Desired project components: Sample habitats for presence/absence and evaluate habitat requirements and habitat status. This will entail intensive trapping in riparian habitats of the Black Hills. Prepare a status report, including historical accounts of the species occurrence and habitat.

4. Delta habitat of upper Lewis and Clark Lake

Project need: This large area of habitat has never been inventoried for fauna with the exception of some limited fisheries work. There is potentially habitat for several species monitored by the South Dakota Natural Heritage Program or Wildlife Action Plan species of greatest conservation need, such as king rail, northern water snake, false map and softshell turtles, and several species of freshwater mussels. The U.S. Army Corps of Engineers may be proposing major modification of the habitat, and biological information is needed.
Desired project components: Survey of the delta habitat with an emphasis on birds, amphibians, reptiles, and freshwater mussels.

5. Calcareous fens in eastern South Dakota

Project need: Calcareous fens are a specific type of saturated wetland formed primarily from active discharge of groundwater rich in dissolved calcium and bicarbonate ions. The constant discharge of oxygen-poor, cold, calcareous water contributes to the accumulation of non-acidic peat deposits and other calcium-rich deposits which in turn support unique plant communities. Calcareous fens tend to be small and localized across a landscape because of the unique hydrological environments needed for their development.
Desired project components: We are interested in proposals that would utilize soils and geologic maps, aerial imagery and field surveys to identify and characterize calcareous fens in eastern South Dakota. Products are to include locational information, physical measurements on water chemistry and peat depths, and vegetation composition.

6. Bats

Project need: Artificial roost sites, such as bat houses, have been accepted to varying degrees by bats, although no empirical data have been collected in South Dakota. Artificial roosts can provide valuable alternative maternity roosts in areas lacking natural habitats or where bat exclusion from buildings has created a need for alternative roosts.
Desired project components: Results of bat use of several widely-promoted bat house designs, placed in various representative habitat types. Results will provide defensible information for advising homeowners and landowners. An additional potential component is testing of a volunteer network to continue the assessment of bat acceptance of different design and placement scenarios.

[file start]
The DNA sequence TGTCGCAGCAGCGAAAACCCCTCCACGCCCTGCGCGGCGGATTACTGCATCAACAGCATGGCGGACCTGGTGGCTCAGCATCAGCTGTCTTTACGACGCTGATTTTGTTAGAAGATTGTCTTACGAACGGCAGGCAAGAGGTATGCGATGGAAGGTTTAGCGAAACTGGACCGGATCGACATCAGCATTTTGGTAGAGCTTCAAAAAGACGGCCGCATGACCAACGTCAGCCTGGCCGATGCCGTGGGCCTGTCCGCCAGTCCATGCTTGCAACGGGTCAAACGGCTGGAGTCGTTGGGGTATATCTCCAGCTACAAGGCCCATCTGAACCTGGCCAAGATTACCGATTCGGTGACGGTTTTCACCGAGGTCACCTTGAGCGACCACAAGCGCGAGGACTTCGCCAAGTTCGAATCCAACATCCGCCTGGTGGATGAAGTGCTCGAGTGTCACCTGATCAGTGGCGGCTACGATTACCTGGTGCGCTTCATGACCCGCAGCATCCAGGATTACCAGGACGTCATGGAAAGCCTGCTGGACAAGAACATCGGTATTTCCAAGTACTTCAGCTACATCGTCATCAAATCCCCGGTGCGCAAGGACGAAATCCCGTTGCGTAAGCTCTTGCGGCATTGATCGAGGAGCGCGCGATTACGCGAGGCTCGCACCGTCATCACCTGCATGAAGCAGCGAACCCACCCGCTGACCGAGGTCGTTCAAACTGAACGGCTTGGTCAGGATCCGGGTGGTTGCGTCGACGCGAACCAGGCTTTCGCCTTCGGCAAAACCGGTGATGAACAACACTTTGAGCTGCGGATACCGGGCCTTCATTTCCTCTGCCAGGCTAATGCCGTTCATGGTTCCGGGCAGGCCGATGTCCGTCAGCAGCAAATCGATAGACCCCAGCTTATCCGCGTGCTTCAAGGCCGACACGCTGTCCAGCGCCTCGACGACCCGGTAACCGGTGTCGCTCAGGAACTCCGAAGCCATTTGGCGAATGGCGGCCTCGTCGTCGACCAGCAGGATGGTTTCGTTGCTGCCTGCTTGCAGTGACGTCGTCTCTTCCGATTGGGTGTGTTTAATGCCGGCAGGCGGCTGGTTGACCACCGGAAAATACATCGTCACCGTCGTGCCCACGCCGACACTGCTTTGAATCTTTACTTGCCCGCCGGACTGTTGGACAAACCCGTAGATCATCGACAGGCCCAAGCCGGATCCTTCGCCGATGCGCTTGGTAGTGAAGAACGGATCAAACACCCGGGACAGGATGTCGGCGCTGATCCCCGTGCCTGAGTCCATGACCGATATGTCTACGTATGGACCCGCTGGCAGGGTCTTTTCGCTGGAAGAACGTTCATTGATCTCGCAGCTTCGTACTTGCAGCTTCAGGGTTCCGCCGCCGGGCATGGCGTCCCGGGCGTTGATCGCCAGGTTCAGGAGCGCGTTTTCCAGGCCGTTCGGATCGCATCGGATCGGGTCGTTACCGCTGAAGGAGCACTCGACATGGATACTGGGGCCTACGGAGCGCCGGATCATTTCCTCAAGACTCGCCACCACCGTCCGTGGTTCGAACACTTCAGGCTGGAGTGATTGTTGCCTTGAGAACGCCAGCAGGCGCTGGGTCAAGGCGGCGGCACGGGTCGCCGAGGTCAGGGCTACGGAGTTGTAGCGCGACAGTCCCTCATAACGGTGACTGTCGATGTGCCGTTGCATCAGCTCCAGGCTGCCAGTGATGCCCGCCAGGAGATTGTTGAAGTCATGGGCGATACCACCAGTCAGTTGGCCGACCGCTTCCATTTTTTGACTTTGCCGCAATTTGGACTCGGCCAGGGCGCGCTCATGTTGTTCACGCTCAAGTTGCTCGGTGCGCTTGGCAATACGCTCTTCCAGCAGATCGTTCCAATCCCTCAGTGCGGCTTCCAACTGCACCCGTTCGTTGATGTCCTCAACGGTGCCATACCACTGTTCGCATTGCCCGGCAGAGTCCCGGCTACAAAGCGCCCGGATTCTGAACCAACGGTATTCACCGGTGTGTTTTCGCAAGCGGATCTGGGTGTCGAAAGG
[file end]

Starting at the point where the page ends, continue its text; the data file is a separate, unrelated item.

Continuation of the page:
7. Native terrestrial habitats of Minnesota River watershed in northeastern South Dakota

Project need: Inventory of native terrestrial habitats to include native grasslands, upland forests, riparian woodlands and wet meadows of that portion of South Dakota that lies in the Minnesota River Watershed.
Desired project components: Utilizing the National Vegetation Classification, aerial imagery, GIS technology, and on-the-ground sampling, map and characterize remaining parcels of native terrestrial vegetation. Mapping can be done at the system level with sampling and ranking done at the plant association level.

8. Peregrine Falcon (Falco peregrinus)

Project need: This state endangered species is unlikely to recover in South Dakota without reintroduction. Two short-term (one-year) reintroduction projects have been conducted by volunteer groups in South Dakota; neither project resulted in nesting within the state. A number of states in the Northern Great Plains and Midwest have successfully reintroduced peregrine falcons.
Desired project components: State-specific strategy document for species recovery. Project should include an evaluation of past short-term reintroduction projects in South Dakota, a review of successful reintroduction programs in the Northern Great Plains and Midwest, and a recommended plan for peregrine falcon recovery in South Dakota. If additional reintroductions are recommended, potential sites, methodology and costs should be identified. Downlisting and delisting goal recommendations for the species in South Dakota should also be identified.

9. Riparian habitats of South Dakota.

Project need: Annotated bibliography of research or reports on work conducted in South Dakota ecoregions on riparian zone vegetation, riparian management, and stream morphology and dynamics.
Desired project components: Both aquatic and terrestrial research should be reviewed and summarized, with an emphasis on terrestrial components. The review should include published literature and other pertinent information, including unpublished agency reports and relevant theses and dissertations.